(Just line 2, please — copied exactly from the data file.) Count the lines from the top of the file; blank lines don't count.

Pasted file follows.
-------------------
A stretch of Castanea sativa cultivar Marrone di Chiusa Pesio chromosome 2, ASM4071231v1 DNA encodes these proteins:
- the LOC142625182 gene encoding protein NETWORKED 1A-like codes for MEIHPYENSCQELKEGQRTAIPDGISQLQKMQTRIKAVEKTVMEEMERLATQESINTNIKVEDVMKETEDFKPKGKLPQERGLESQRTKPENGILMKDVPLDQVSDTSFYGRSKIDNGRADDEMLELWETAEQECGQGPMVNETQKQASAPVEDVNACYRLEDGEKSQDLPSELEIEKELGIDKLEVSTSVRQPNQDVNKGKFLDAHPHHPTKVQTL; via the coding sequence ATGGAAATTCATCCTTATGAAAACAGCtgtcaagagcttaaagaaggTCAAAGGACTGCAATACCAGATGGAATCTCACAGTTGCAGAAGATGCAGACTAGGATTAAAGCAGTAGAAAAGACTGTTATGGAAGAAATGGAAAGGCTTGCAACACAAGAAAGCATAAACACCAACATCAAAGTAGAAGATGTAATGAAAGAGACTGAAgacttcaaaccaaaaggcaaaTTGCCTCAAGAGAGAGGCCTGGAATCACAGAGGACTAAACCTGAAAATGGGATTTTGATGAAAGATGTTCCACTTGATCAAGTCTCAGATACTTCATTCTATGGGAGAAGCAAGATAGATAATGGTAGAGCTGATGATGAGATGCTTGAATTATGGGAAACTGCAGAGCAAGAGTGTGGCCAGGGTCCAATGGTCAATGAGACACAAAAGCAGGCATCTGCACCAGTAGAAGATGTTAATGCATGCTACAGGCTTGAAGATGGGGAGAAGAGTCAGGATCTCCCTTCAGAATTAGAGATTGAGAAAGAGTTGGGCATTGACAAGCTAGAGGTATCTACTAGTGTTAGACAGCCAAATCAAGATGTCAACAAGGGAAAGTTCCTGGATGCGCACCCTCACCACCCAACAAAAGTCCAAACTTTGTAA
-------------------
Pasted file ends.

- the LOC142625182 gene encoding protein NETWORKED 1A-like codes for MEIHPYENSCQELKEGQRTAIPDGISQLQKMQTRIKAVEKTVMEEMERLATQESINTNIKVEDVMKETEDFKPKGKLPQERGLESQRTKPENGILMKDVPLDQVSDTSFYGRSKIDNGRADDEMLELWETAEQECGQGPMVNETQKQASAPVEDVNACYRLEDGEKSQDLPSELEIEKELGIDKLEVSTSVRQPNQDVNKGKFLDAHPHHPTKVQTL; via the coding sequence ATGGAAATTCATCCTTATGAAAACAGCtgtcaagagcttaaagaaggTCAAAGGACTGCAATACCAGATGGAATCTCACAGTTGCAGAAGATGCAGACTAGGATTAAAGCAGTAGAAAAGACTGTTATGGAAGAAATGGAAAGGCTTGCAACACAAGAAAGCATAAACACCAACATCAAAGTAGAAGATGTAATGAAAGAGACTGAAgacttcaaaccaaaaggcaaaTTGCCTCAAGAGAGAGGCCTGGAATCACAGAGGACTAAACCTGAAAATGGGATTTTGATGAAAGATGTTCCACTTGATCAAGTCTCAGATACTTCATTCTATGGGAGAAGCAAGATAGATAATGGTAGAGCTGATGATGAGATGCTTGAATTATGGGAAACTGCAGAGCAAGAGTGTGGCCAGGGTCCAATGGTCAATGAGACACAAAAGCAGGCATCTGCACCAGTAGAAGATGTTAATGCATGCTACAGGCTTGAAGATGGGGAGAAGAGTCAGGATCTCCCTTCAGAATTAGAGATTGAGAAAGAGTTGGGCATTGACAAGCTAGAGGTATCTACTAGTGTTAGACAGCCAAATCAAGATGTCAACAAGGGAAAGTTCCTGGATGCGCACCCTCACCACCCAACAAAAGTCCAAACTTTGTAA